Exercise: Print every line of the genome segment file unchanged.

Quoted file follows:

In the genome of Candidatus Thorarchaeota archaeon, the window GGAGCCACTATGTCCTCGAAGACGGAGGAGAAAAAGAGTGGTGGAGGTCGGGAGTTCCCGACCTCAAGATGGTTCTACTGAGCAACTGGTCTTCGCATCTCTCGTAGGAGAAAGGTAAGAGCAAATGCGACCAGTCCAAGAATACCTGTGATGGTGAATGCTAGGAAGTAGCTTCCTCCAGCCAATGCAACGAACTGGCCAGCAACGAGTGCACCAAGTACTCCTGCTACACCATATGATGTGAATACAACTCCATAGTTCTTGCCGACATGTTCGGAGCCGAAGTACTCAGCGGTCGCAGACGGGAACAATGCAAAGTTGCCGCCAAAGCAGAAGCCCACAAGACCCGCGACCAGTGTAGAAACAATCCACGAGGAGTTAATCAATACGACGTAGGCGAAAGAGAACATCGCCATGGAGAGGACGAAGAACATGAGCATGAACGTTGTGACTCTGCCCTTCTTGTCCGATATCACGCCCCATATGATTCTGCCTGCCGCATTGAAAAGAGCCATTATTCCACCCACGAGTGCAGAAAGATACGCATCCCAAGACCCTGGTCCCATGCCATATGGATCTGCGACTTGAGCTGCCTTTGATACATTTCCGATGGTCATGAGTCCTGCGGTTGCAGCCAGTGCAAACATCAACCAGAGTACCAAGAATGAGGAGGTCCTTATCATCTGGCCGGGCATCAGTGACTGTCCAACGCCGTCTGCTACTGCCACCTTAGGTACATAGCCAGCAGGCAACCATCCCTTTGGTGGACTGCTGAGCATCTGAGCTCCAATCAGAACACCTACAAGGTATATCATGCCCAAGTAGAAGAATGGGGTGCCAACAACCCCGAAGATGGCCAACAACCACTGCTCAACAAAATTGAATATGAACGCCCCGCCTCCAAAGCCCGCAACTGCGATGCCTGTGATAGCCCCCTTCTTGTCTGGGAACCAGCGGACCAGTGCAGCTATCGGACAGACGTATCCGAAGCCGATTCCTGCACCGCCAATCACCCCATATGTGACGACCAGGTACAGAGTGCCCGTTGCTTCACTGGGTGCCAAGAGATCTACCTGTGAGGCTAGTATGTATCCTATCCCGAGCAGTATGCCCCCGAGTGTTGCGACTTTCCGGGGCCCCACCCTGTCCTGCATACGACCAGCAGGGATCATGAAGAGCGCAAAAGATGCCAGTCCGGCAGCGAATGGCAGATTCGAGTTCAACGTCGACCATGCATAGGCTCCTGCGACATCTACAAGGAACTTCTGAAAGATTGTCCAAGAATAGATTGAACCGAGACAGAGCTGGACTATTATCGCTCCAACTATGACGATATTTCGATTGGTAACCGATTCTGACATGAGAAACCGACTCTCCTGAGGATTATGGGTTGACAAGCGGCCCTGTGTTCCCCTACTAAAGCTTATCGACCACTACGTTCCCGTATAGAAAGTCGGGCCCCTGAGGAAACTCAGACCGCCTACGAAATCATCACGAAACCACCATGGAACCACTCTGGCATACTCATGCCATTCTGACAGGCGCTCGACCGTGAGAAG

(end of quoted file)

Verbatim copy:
In the genome of Candidatus Thorarchaeota archaeon, the window GGAGCCACTATGTCCTCGAAGACGGAGGAGAAAAAGAGTGGTGGAGGTCGGGAGTTCCCGACCTCAAGATGGTTCTACTGAGCAACTGGTCTTCGCATCTCTCGTAGGAGAAAGGTAAGAGCAAATGCGACCAGTCCAAGAATACCTGTGATGGTGAATGCTAGGAAGTAGCTTCCTCCAGCCAATGCAACGAACTGGCCAGCAACGAGTGCACCAAGTACTCCTGCTACACCATATGATGTGAATACAACTCCATAGTTCTTGCCGACATGTTCGGAGCCGAAGTACTCAGCGGTCGCAGACGGGAACAATGCAAAGTTGCCGCCAAAGCAGAAGCCCACAAGACCCGCGACCAGTGTAGAAACAATCCACGAGGAGTTAATCAATACGACGTAGGCGAAAGAGAACATCGCCATGGAGAGGACGAAGAACATGAGCATGAACGTTGTGACTCTGCCCTTCTTGTCCGATATCACGCCCCATATGATTCTGCCTGCCGCATTGAAAAGAGCCATTATTCCACCCACGAGTGCAGAAAGATACGCATCCCAAGACCCTGGTCCCATGCCATATGGATCTGCGACTTGAGCTGCCTTTGATACATTTCCGATGGTCATGAGTCCTGCGGTTGCAGCCAGTGCAAACATCAACCAGAGTACCAAGAATGAGGAGGTCCTTATCATCTGGCCGGGCATCAGTGACTGTCCAACGCCGTCTGCTACTGCCACCTTAGGTACATAGCCAGCAGGCAACCATCCCTTTGGTGGACTGCTGAGCATCTGAGCTCCAATCAGAACACCTACAAGGTATATCATGCCCAAGTAGAAGAATGGGGTGCCAACAACCCCGAAGATGGCCAACAACCACTGCTCAACAAAATTGAATATGAACGCCCCGCCTCCAAAGCCCGCAACTGCGATGCCTGTGATAGCCCCCTTCTTGTCTGGGAACCAGCGGACCAGTGCAGCTATCGGACAGACGTATCCGAAGCCGATTCCTGCACCGCCAATCACCCCATATGTGACGACCAGGTACAGAGTGCCCGTTGCTTCACTGGGTGCCAAGAGATCTACCTGTGAGGCTAGTATGTATCCTATCCCGAGCAGTATGCCCCCGAGTGTTGCGACTTTCCGGGGCCCCACCCTGTCCTGCATACGACCAGCAGGGATCATGAAGAGCGCAAAAGATGCCAGTCCGGCAGCGAATGGCAGATTCGAGTTCAACGTCGACCATGCATAGGCTCCTGCGACATCTACAAGGAACTTCTGAAAGATTGTCCAAGAATAGATTGAACCGAGACAGAGCTGGACTATTATCGCTCCAACTATGACGATATTTCGATTGGTAACCGATTCTGACATGAGAAACCGACTCTCCTGAGGATTATGGGTTGACAAGCGGCCCTGTGTTCCCCTACTAAAGCTTATCGACCACTACGTTCCCGTATAGAAAGTCGGGCCCCTGAGGAAACTCAGACCGCCTACGAAATCATCACGAAACCACCATGGAACCACTCTGGCATACTCATGCCATTCTGACAGGCGCTCGACCGTGAGAAG